In a previous blog post I explained what a Buyer’s Agent is and what this type of real estate agent does for his clients. This week let’s talk about what a Real Estate Seller’s Agent is and what he does for his clients.

A Real Estate Seller’s Agent is a professional real estate agent, also known as a listing agent. He acts solely on your behalf and in your best interest as the property seller in a real estate transaction. His loyalties are with you. It is his duty to share with you all information about potential buyers that may help you make decisions regarding the transaction. He is legally obligated to represent you and your financial interests as a seller.

What does a Real Estate Seller’s Agent do for you as the seller? From the moment you sign a listing contract, (a legally binding agreement that usually gives your Real Estate Seller’s Agent the exclusive right to sell your property usually within 60 to 90 days), your Real Estate Seller’s Agent:

  • advises you on the best ways to present and prepare your home to sell it and may even help arrange a home inspection. Your Seller’s Agent knows how to highlight your home’s amenities from its curb appeal to emptied closets. He knows what buyers want.
  • researches the market for recent sales of comparable homes to determine the best asking price.
  • prepares a marketing plan: schedule for listing, showing, and advertising your property.
  • provides you with a real property condition disclosure and other necessary forms.
  • places a “For Sale” sign with information flyers describing your home on-site. He markets your home to buyers on the internet, in classified ads, in real estate magazines, pamphlets, direct-mail flyers and newspaper ads.
  • lists your property for sale to the public on the Multiple Listing Service (the MLS, a searchable list of homes for sale).
  • takes other real estate agents on a walkthrough of your home, so they know what to tell their clients about your home.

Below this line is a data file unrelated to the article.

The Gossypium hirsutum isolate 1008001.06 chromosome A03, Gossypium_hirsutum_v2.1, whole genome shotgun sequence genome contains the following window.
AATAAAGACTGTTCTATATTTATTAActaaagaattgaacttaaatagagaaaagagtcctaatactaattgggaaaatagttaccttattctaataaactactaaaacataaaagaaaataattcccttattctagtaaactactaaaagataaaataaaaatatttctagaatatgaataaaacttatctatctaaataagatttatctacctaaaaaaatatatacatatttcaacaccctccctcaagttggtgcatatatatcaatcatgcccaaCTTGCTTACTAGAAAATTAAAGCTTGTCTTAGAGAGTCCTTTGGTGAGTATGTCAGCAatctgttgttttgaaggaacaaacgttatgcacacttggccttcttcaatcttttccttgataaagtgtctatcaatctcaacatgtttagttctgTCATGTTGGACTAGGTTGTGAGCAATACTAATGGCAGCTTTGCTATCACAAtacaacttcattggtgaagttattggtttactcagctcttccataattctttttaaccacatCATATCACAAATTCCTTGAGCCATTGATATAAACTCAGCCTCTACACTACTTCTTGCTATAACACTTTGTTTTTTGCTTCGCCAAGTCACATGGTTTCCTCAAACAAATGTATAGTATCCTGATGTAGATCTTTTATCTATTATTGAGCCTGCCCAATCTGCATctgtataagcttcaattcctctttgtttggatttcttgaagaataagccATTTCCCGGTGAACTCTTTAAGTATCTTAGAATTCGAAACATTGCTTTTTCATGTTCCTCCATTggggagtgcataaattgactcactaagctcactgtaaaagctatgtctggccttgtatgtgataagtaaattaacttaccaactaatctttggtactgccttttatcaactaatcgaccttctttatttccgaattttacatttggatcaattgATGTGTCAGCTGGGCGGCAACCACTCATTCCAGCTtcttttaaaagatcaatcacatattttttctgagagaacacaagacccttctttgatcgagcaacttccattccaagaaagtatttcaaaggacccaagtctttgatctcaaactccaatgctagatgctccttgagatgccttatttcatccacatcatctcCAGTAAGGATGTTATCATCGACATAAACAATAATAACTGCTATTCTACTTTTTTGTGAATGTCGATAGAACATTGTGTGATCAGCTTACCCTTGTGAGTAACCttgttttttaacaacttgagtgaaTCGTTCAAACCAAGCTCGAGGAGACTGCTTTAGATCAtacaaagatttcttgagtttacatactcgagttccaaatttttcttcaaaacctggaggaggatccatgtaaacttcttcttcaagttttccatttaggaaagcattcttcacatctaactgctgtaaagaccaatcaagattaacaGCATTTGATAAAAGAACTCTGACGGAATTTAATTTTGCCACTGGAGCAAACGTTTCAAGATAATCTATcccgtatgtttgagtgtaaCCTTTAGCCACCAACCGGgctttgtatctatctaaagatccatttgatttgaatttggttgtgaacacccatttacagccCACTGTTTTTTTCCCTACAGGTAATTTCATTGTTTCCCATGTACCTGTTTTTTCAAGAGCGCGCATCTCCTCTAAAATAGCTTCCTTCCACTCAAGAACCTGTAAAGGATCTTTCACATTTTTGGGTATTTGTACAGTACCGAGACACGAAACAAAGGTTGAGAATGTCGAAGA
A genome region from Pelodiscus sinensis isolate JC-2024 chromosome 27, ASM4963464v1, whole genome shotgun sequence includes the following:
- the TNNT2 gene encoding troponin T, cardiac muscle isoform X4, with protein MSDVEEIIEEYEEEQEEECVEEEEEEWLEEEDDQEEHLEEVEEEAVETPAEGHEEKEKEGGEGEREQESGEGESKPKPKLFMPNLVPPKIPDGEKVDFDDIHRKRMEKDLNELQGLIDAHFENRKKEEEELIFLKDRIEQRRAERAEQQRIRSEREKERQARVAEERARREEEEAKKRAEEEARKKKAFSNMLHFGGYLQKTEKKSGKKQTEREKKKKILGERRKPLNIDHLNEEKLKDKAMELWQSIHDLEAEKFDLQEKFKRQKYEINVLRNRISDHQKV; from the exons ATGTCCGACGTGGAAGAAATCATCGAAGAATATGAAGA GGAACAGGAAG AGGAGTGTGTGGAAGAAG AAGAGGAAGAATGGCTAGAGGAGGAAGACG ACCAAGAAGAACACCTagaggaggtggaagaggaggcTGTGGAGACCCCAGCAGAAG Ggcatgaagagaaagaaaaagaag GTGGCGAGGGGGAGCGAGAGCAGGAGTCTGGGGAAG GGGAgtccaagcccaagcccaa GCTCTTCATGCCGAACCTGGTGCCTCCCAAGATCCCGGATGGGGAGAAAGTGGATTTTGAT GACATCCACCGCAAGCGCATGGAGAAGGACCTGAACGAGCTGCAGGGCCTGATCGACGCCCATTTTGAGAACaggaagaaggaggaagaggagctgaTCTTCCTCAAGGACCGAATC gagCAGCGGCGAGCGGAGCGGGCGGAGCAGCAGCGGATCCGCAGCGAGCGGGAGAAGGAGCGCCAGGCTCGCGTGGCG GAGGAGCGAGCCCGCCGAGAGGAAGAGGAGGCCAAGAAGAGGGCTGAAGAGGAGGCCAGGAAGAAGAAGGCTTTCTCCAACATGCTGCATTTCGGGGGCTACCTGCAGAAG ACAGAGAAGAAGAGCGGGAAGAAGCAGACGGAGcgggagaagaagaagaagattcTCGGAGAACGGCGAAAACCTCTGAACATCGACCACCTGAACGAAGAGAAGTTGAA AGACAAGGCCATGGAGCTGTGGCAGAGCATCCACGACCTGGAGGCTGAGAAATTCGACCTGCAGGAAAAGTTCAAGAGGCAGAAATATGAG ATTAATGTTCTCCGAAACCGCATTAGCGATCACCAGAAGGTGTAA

• serves as a contact to answer any questions about your home and schedule showings.
  • holds an open house to show your property.
  • makes sure buyers are pre-screened and that they are financially suitable to buy your home.
  • acts as a trustee for you. This could include preparing a standard real estate purchase contract for you.
  • finds a buyer for your property for the highest possible price on the best terms for you as the seller.
  • presents buyers’ offers to you
  • shares all information about potential buyers that will help you make decisions regarding the sale.
  • negotiates the price of your home on your behalf as the sellers as well as the terms of the sale. He is your representative in all negotiations.
  • is your messenger, manager, counter offer and contingency issues handler once an offer is made. He follows the paper trail from the initial offer from the buyer through to the final closing. He processes all the paperwork necessary to complete the transaction.

You pay for your Real Estate Seller’s Agent’s services with percentage commission of 4 to 6 percent or a flat fee. This is stated in your listing contract. The buyer’s agent can be paid from that fee.

Do you have more questions about what a Real Estate Seller’s Agent is? Subscribe to the Brooklyn Real Estate Blog or contact me to ask those questions and get them answered.

I am the Brooklyn Expert! I have been connecting clients with Brooklyn homes for over 27 years. I know the Brooklyn area inside and out. I am honest, and I know the right way to connect buyers with your Brooklyn home. Give your Real Estate Seller’s Agent, Charles D’Alessandro Your Brooklyn real estate agent with Fillmore Real Estate, a call at (718) 253-9600 ext 206 or email me at [email protected].